He said Sadguru’s wisdom and his idea would really help the government to build and promote a socio-cultural-economic and academic empowerment narrative in the state to spread the fruits of development to all sections of the state.
Sadhguru also addressed the congregation at the Chintan Shivir. The Chief Minister also signed an MoU on behalf of the state government with Sadhguru, who represented Isha Foundation. The MoU signed on the ‘Save Soil Movement’ will essentially guide the state on the sustainable use of soil for agricultural practices.
The Assam Chief Minister and Sadhguru also opened the Kaziranga National Park for tourists for this season.
On this occasion, Sadhguru led a jeep safari from Mihimukh when he drove a jeep with the Chief Minister sitting alongside.
Assam Tourism Minister Jayanta Malla Baruah was also present.
Typhoon Talas smashes Japan, leaving thousands without water, electricity, two killed
Thousands of people in central Japan were without running water and electricity on Sunday after Typhoon Talas dumped record rainfall on the area, causing floods and landslides and leaving at least two people dead.
According to the AFP’s published report, the body of a man in Kakegawa city, Shizuoka region, was pulled from what remained of his house on Saturday after a landslide destroyed it.
“Another male (in neighbouring Fukuroi city) was driving to his home (Saturday) when the water level rose and his vehicle apparently stopped. While the individual tried to walk home, he was believed to have died,” a regional disaster management official said.
He stated that another man was still unaccounted for in Kawanehoncho town, Shizuoka, after his car slid into a gap that appeared in the road. He also mentioned that three other people received minor wounds.
According to the Japan Meteorological Agency, Typhoon Talas battered central Japan on Friday and Saturday as it passed by close off the Pacific coast, pouring more than 40 centimetres (16 inches) of rain in Shizuoka villages in a single day.
Before heading back out to the Pacific on Saturday morning, it was downgraded to a depression.
Up to 120,000 homes may have lost power on Saturday as a result of the storm’s heavy rains causing landslides, including in the isolated mountains of Shizuoka. This is because several electricity pylons fell and broke as a result.
According to the local firm Chubu Electric Power, 2,910 homes in Shizuoka and the neighbouring Gifu region were still without electricity as of Sunday afternoon.
“As for those areas where restoration crews are not able to reach due to blocked roads after landslides, we will make progress while analysing the conditions of the landslides,” the utility said.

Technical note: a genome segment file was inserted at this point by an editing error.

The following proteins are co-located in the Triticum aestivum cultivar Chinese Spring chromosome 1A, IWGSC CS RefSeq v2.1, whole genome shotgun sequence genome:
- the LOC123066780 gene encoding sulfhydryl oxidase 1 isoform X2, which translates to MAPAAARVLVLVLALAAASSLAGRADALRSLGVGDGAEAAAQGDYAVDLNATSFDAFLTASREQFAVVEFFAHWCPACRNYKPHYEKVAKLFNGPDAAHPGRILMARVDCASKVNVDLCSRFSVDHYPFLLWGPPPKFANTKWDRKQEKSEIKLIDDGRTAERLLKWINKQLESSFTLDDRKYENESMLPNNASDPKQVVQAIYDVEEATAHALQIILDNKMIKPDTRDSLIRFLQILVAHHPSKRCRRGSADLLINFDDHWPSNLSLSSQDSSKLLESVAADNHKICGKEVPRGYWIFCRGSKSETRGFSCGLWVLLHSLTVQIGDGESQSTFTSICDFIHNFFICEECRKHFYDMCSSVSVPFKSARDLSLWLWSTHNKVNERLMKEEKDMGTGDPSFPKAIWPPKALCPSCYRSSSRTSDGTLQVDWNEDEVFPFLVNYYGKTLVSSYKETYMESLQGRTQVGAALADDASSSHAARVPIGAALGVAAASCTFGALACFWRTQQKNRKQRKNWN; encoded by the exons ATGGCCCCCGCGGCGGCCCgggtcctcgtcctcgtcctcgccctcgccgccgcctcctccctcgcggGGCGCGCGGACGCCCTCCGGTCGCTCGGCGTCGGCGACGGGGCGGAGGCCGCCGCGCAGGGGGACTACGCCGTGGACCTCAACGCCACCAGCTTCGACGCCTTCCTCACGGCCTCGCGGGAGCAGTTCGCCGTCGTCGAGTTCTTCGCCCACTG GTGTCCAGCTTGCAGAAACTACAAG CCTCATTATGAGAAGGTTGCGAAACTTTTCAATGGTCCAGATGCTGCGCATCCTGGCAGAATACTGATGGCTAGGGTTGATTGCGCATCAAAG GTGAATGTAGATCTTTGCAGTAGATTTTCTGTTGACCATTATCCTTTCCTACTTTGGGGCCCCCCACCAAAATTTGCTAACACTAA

Debris choked a water inlet in Shizuoka, leaving almost 55,000 homes without running water.
“Currently, we are working to remove debris from a water inlet. But for now we are unable to give any estimate as to when it can be restored,” the regional government said in a statement Sunday morning.
Typhoons regularly cause significant damage to Japan in the summer and fall.
Typhoon Nanmadol struck southwestern Japan this weekend, leaving 147 people injured and four dead.
Top opposition leaders gather at INLD rally to challenge ‘Delhi Sultanate’
Sharad Pawar, the head of the NCP, Nitish Kumar, the chief minister of Bihar, Sitaram Yechury, and Sukhbir Singh Badal, the leader of the Shiromani Akali Dal, were among the prominent opposition figures that attended the INLD’s large gathering on Sunday in Fatehabad, Haryana.
JDU leader KC Tyagi addressed the crowd and claimed that the Bihar CM has come from Patna to challenge the Delhi Sultanate at a time when eight former Congress CMs had switched to the BJP. He claimed that Kumar has no fear of the ED, the income tax, or any other organisations.
To commemorate the birth anniversary of Devi Lal, the founder of the INLD and a former deputy prime minister, a rally is being conducted.
Tejashwi Yadav, the deputy chief minister of Bihar and the head of the RJD, as well as Arvind Sawant of the Shiv Sena, also showed up at the gathering to demonstrate the unity of the opposition.
The coming together of so many regional satraps is seen as part of efforts to forge opposition unity. Kumar and RJD president Lalu Prasad are likely to meet Congress president Sonia Gandhi after the rally to take the process forward.
Veteran socialist leader Tyagi had already declared that the gathering would be historic because it would unite like-minded forces against the BJP in the run-up to the 2024 Lok Sabha elections.